Tuesday, October 21, 2014

Pulling In The Vote

With Saturday's win over Holy Cross, the Dartmouth football team has moved into the Lambert Meadowlands Football poll (LINK), once billed as being emblematic of "supremacy in the East." The Big Green debuts at No. 10 in the FCS version of a that stretches from Maine in the north, to Elon (North Carolina) in the south and as far west as Duquesne (Pittsburgh).

This week's ECAC FCS poll:

1. Villanova (6-1)
2. New Hampshire (5-1)
3. Fordham (6-1)
4. Harvard (5-0)
5.Richmond (5-2)
6. William & Mary (4-3)
7. Bryant (5-1)
8. Sacred Heart (6-1)
9. Bucknell (5-1)
10. Dartmouth (4-1)

The Massey Ratings give Dartmouth a 99 percent "chance" of winning at Columbia this week. The projected score is 38-7. (Massey projected a 28-20 win over Holy Cross last week.)

Massey has Harvard with a 69 percent chance of winning at Princeton Saturday in a game that will give one or the other its first Ivy League loss. Massey sees the Crimson winning, 33-26.

Here's what Massey has for Dartmouth's chances of winning the rest of the season, along with the projected score:

at Columbia, 99 percent, W 38-7
Harvard, 35 percent, L 27-21
at Cornell, 89 percent, W 31-13
Brown, 81 percent, W 27-14
at Princeton, 49 percent, L 31-30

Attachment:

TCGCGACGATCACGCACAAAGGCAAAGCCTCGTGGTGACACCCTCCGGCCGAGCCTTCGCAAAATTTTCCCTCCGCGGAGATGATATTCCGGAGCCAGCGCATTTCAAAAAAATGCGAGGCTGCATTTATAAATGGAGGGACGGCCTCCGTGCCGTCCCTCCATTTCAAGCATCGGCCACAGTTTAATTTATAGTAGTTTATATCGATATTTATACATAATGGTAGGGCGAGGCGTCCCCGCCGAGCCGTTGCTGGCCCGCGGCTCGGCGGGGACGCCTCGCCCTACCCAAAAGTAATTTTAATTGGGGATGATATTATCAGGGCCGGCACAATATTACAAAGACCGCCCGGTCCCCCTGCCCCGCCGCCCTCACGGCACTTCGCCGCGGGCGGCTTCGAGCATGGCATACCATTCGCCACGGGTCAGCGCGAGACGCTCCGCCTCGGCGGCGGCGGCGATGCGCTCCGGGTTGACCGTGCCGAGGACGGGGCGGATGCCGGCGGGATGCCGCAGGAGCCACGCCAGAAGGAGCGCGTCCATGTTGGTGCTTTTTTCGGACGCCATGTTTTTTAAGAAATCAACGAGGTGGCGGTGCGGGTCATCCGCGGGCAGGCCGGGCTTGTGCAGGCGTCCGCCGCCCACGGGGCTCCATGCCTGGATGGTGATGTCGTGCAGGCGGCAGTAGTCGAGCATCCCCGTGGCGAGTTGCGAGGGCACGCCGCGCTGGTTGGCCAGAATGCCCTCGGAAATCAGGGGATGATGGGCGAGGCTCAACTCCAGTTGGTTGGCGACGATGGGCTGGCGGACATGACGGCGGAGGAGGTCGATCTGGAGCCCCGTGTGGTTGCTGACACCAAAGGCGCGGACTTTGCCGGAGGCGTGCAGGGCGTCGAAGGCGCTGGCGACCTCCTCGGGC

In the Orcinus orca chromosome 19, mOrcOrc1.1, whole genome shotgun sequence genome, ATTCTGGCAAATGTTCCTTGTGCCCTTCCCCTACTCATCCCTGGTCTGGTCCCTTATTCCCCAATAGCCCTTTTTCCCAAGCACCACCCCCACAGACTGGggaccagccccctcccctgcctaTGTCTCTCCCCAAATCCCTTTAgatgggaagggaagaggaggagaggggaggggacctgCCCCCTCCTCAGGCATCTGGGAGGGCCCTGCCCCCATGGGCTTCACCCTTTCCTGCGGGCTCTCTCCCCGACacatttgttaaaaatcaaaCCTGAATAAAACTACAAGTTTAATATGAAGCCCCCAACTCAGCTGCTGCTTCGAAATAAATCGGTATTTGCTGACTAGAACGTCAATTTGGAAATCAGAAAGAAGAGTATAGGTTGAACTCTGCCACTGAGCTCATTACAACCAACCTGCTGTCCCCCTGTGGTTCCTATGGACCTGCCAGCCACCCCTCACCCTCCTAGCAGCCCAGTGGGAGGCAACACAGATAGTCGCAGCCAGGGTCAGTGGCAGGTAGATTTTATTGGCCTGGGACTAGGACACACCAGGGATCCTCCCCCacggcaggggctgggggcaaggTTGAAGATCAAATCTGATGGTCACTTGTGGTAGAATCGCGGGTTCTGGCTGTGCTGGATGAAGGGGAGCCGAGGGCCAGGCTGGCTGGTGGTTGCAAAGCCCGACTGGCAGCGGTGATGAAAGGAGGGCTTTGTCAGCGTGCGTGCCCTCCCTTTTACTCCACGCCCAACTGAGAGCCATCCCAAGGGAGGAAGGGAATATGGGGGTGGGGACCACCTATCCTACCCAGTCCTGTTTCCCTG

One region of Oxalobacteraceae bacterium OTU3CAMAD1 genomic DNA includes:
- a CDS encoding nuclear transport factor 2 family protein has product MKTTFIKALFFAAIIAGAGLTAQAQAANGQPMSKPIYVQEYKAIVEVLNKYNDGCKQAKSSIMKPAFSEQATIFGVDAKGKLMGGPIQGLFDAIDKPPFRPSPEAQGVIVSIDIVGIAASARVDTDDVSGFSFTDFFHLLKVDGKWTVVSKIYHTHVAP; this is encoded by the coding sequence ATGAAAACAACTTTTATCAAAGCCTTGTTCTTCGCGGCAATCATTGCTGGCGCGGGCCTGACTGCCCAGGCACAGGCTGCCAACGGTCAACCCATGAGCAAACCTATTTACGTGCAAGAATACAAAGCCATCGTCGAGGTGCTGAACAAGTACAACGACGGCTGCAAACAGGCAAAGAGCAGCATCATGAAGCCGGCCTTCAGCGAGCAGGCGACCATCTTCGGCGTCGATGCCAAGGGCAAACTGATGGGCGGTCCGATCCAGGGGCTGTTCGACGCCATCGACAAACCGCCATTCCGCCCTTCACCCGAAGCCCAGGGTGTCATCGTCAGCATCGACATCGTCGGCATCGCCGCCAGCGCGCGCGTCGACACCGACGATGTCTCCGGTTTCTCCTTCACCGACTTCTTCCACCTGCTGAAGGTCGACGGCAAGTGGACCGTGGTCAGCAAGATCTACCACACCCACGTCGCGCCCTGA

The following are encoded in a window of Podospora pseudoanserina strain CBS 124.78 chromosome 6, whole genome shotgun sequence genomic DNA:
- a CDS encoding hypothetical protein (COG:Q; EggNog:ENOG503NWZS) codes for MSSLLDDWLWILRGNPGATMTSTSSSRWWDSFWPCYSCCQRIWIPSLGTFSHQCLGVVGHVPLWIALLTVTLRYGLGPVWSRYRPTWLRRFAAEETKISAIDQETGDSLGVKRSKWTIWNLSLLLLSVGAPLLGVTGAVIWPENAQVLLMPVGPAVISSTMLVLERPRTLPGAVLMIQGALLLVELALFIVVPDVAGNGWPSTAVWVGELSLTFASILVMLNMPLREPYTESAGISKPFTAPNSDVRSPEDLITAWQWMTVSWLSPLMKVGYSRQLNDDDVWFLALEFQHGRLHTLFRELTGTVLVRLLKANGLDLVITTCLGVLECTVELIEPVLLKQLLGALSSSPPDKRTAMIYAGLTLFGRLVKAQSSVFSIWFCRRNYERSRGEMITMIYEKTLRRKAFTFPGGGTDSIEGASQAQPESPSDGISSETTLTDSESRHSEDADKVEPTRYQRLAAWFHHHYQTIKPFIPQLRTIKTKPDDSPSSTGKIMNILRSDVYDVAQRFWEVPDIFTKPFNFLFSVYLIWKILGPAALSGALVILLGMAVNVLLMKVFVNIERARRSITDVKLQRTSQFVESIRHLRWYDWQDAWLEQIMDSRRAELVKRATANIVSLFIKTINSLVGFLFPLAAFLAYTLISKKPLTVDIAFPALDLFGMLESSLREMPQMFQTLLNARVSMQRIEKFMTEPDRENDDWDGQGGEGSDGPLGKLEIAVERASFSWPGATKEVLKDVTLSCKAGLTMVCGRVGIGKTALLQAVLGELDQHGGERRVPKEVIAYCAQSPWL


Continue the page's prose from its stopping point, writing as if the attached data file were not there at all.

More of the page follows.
Massey's projected Ivy League standings after last week's games:

Harvard 7-0
Princeton 5-2
Dartmouth 5-2
Yale 5-2
Penn 3-4
Brown 2-5
Cornell 1-6
Columbia 0-7

Onetime Dartmouth basketball player Lisa Friel '79 is a former longtime prosecutor in the Manhattan district attorney's office specializing in sexual-assault cases and now vice president of the Sexual Misconduct Consulting and Investigations division of T&M Protection Resources in New York. Friel,  now consulting with the NFL about domestic violence, was invited by former Dartmouth classmate Buddy Teevens to speak to the Big Green football team Sunday.

The local daily (LINK) has a story that includes this:
Friel explained that domestic abuse crosses all lines, knows no barriers. It affects all races, all religious and ethnic persuasions and crosses all socio-economic lines.
“We wanted (the Dartmouth players) to understand that it can happen anywhere,” she said, “at a nice school like this with nice girls and nice boys.”
More from the story:
“If these situations are not checked, they just will escalate,” she said.
“If you see or hear something, step in and make a difference. Even if you do something a day later — talking to your friend or discussing with your coach — start the dialogue. It can make the difference. 
Use of a drone gives a look at the Dartmouth bonfire that has to be seen to be believed. CLICK HERE to watch the video.